New Exec. Order Increases Federal Contractor Min. Wage to $15 Per Hr.President Biden recently signed an executive order (EO) that will increase the minimum wage rate to be paid to workers performing work on or in connection with a federal contract from $10.95 per hour to $15.00 per hour beginning January 30, 2022.

The EO states that federal executive departments and agencies shall, to the extent permitted by law, ensure that contracts and contract-like instruments include a new wage clause that the contractor and any covered subcontractors shall incorporate into lower-tier subcontracts. This clause shall specify that, as a condition of payment, the minimum wage to be paid to workers employed in the performance of the contract or any covered subcontract thereunder shall be at least $15.00 per hour, beginning January 30, 2022. Then, beginning January 2, 2023, and annually thereafter, the secretary of labor shall determine whether any cost-of-living increase to the hourly rate is required.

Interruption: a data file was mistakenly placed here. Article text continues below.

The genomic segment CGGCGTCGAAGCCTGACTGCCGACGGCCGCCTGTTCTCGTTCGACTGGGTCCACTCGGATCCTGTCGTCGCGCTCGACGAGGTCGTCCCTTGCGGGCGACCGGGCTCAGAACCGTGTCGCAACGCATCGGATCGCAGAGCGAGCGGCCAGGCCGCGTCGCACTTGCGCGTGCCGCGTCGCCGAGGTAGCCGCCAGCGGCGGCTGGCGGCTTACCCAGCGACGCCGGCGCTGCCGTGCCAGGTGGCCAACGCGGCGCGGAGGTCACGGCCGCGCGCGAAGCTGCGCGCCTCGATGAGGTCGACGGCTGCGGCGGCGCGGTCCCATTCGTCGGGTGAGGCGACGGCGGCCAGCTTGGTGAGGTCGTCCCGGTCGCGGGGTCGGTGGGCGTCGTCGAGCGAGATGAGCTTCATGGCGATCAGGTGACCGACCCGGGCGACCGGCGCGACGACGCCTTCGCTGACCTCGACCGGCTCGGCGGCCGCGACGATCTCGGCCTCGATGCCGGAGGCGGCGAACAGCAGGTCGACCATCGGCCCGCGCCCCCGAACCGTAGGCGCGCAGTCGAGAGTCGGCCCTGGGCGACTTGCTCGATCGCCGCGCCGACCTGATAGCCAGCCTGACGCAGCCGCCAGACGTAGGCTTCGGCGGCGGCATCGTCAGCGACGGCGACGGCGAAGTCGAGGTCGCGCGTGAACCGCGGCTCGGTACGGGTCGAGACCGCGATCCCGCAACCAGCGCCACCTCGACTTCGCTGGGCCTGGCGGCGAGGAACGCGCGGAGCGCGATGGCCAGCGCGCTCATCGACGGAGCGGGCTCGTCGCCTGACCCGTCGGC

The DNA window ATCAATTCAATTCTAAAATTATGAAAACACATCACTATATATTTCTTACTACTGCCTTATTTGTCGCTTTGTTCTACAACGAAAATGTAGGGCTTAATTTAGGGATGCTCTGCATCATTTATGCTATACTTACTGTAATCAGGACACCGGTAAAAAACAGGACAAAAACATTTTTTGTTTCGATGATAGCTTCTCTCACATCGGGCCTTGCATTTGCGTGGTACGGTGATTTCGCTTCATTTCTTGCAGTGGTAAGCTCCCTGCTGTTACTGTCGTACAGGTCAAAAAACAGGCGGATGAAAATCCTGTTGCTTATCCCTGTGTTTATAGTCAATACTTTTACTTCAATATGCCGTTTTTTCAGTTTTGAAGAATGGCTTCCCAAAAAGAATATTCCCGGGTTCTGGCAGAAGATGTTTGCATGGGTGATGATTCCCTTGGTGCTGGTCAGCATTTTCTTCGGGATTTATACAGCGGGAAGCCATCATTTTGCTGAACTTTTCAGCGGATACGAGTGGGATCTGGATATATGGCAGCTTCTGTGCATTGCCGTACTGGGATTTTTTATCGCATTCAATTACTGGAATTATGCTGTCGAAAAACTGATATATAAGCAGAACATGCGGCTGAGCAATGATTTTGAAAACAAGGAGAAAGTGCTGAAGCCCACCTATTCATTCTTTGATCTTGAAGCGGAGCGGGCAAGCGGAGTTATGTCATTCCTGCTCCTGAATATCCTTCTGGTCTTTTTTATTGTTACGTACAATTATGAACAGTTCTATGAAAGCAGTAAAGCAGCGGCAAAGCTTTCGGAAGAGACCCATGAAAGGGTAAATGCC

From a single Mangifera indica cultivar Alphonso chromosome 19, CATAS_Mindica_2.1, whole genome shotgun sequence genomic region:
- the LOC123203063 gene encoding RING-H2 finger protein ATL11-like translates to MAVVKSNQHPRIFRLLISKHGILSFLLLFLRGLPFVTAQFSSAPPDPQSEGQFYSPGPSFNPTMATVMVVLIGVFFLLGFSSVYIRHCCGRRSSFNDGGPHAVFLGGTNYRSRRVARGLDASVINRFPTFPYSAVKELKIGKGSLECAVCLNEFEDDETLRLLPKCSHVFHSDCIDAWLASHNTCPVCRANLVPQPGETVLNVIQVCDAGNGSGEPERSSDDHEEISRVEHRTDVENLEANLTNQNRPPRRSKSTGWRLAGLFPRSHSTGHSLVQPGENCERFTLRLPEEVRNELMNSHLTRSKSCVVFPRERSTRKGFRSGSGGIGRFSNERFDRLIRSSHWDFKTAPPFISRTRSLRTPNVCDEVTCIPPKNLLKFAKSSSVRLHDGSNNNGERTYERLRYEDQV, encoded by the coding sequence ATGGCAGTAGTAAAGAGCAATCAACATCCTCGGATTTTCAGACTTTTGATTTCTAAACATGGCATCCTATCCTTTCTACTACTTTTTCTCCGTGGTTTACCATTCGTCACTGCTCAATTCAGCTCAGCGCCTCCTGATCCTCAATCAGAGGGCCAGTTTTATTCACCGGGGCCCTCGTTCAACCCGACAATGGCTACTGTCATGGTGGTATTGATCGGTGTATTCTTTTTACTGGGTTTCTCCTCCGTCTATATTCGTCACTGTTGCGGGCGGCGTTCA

The EO further states that the secretary shall issue implementing regulations by November 24, 2021, and that within 60 days of the secretary issuing such regulations, the Federal Acquisition Regulatory Council shall amend the Federal Acquisition Regulation to provide “for inclusion in Federal procurement solicitations, contracts, and contract-like instruments subject to this order the clause described” above.

Finally, the EO states that, where a contract or contract-like instrument is governed by the Service Contract Act or the Davis-Bacon Act, the order “shall apply only to contracts or contract-like instruments at the thresholds specified in those statutes.” For contracts covered by the Fair Labor Standards Act, that act applies when the contract value exceeds the micro-purchase threshold. Because the applicability thresholds for these acts are low — $2,500, $2,000, and $10,000, respectively — the wage rates established by these laws generally shall apply, assuming the wage rates are higher than $15.00 per hour.

If you have any questions about this noteworthy development, please feel free to contact Aron Beezley or Patrick Quigley.